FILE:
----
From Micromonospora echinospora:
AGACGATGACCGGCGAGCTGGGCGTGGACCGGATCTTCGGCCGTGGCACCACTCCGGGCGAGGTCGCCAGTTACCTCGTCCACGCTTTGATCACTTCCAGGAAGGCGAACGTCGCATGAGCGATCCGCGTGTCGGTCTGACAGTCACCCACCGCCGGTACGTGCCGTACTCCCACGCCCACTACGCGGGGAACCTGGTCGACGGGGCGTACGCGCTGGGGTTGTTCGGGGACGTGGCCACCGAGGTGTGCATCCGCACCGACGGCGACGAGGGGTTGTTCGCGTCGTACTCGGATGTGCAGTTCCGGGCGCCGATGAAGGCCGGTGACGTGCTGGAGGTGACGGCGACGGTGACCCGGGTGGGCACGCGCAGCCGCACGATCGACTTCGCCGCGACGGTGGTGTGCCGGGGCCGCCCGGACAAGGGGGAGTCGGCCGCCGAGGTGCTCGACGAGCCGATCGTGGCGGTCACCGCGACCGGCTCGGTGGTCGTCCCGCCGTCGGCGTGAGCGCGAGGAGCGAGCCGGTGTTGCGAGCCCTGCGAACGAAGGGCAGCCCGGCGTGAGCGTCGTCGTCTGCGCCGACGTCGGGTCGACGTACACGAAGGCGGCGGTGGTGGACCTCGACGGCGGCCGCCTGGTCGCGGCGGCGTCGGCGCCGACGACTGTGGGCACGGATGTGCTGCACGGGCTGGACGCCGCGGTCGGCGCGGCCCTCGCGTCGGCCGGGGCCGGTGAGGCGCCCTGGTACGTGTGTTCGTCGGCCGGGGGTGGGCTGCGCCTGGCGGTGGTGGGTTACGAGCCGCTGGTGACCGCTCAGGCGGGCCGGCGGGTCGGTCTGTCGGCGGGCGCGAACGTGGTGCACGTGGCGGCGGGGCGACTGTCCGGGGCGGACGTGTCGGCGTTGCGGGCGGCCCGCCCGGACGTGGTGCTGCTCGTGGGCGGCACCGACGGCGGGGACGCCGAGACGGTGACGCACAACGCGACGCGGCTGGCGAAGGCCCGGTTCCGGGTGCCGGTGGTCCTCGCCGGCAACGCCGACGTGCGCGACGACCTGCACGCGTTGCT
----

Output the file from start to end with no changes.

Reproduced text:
From Micromonospora echinospora:
AGACGATGACCGGCGAGCTGGGCGTGGACCGGATCTTCGGCCGTGGCACCACTCCGGGCGAGGTCGCCAGTTACCTCGTCCACGCTTTGATCACTTCCAGGAAGGCGAACGTCGCATGAGCGATCCGCGTGTCGGTCTGACAGTCACCCACCGCCGGTACGTGCCGTACTCCCACGCCCACTACGCGGGGAACCTGGTCGACGGGGCGTACGCGCTGGGGTTGTTCGGGGACGTGGCCACCGAGGTGTGCATCCGCACCGACGGCGACGAGGGGTTGTTCGCGTCGTACTCGGATGTGCAGTTCCGGGCGCCGATGAAGGCCGGTGACGTGCTGGAGGTGACGGCGACGGTGACCCGGGTGGGCACGCGCAGCCGCACGATCGACTTCGCCGCGACGGTGGTGTGCCGGGGCCGCCCGGACAAGGGGGAGTCGGCCGCCGAGGTGCTCGACGAGCCGATCGTGGCGGTCACCGCGACCGGCTCGGTGGTCGTCCCGCCGTCGGCGTGAGCGCGAGGAGCGAGCCGGTGTTGCGAGCCCTGCGAACGAAGGGCAGCCCGGCGTGAGCGTCGTCGTCTGCGCCGACGTCGGGTCGACGTACACGAAGGCGGCGGTGGTGGACCTCGACGGCGGCCGCCTGGTCGCGGCGGCGTCGGCGCCGACGACTGTGGGCACGGATGTGCTGCACGGGCTGGACGCCGCGGTCGGCGCGGCCCTCGCGTCGGCCGGGGCCGGTGAGGCGCCCTGGTACGTGTGTTCGTCGGCCGGGGGTGGGCTGCGCCTGGCGGTGGTGGGTTACGAGCCGCTGGTGACCGCTCAGGCGGGCCGGCGGGTCGGTCTGTCGGCGGGCGCGAACGTGGTGCACGTGGCGGCGGGGCGACTGTCCGGGGCGGACGTGTCGGCGTTGCGGGCGGCCCGCCCGGACGTGGTGCTGCTCGTGGGCGGCACCGACGGCGGGGACGCCGAGACGGTGACGCACAACGCGACGCGGCTGGCGAAGGCCCGGTTCCGGGTGCCGGTGGTCCTCGCCGGCAACGCCGACGTGCGCGACGACCTGCACGCGTTGCT